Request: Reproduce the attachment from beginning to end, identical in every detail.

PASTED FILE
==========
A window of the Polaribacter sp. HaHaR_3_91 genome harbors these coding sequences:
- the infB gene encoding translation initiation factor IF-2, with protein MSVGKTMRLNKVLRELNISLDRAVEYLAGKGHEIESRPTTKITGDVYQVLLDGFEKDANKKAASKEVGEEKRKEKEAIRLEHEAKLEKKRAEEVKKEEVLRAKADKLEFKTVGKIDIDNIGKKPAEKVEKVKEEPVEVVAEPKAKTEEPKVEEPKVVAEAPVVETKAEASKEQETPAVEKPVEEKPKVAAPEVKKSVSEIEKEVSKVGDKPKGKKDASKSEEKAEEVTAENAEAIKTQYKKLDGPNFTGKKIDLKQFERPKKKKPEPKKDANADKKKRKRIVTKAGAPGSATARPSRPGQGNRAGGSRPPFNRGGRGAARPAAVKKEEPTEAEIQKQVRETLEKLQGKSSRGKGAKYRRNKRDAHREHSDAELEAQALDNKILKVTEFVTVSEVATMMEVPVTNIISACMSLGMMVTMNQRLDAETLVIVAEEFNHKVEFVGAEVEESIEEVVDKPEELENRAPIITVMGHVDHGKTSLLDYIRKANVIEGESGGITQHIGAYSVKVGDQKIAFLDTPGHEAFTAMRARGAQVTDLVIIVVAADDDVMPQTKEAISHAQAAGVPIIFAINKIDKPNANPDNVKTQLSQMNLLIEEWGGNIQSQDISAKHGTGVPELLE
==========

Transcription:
A window of the Polaribacter sp. HaHaR_3_91 genome harbors these coding sequences:
- the infB gene encoding translation initiation factor IF-2, with protein MSVGKTMRLNKVLRELNISLDRAVEYLAGKGHEIESRPTTKITGDVYQVLLDGFEKDANKKAASKEVGEEKRKEKEAIRLEHEAKLEKKRAEEVKKEEVLRAKADKLEFKTVGKIDIDNIGKKPAEKVEKVKEEPVEVVAEPKAKTEEPKVEEPKVVAEAPVVETKAEASKEQETPAVEKPVEEKPKVAAPEVKKSVSEIEKEVSKVGDKPKGKKDASKSEEKAEEVTAENAEAIKTQYKKLDGPNFTGKKIDLKQFERPKKKKPEPKKDANADKKKRKRIVTKAGAPGSATARPSRPGQGNRAGGSRPPFNRGGRGAARPAAVKKEEPTEAEIQKQVRETLEKLQGKSSRGKGAKYRRNKRDAHREHSDAELEAQALDNKILKVTEFVTVSEVATMMEVPVTNIISACMSLGMMVTMNQRLDAETLVIVAEEFNHKVEFVGAEVEESIEEVVDKPEELENRAPIITVMGHVDHGKTSLLDYIRKANVIEGESGGITQHIGAYSVKVGDQKIAFLDTPGHEAFTAMRARGAQVTDLVIIVVAADDDVMPQTKEAISHAQAAGVPIIFAINKIDKPNANPDNVKTQLSQMNLLIEEWGGNIQSQDISAKHGTGVPELLE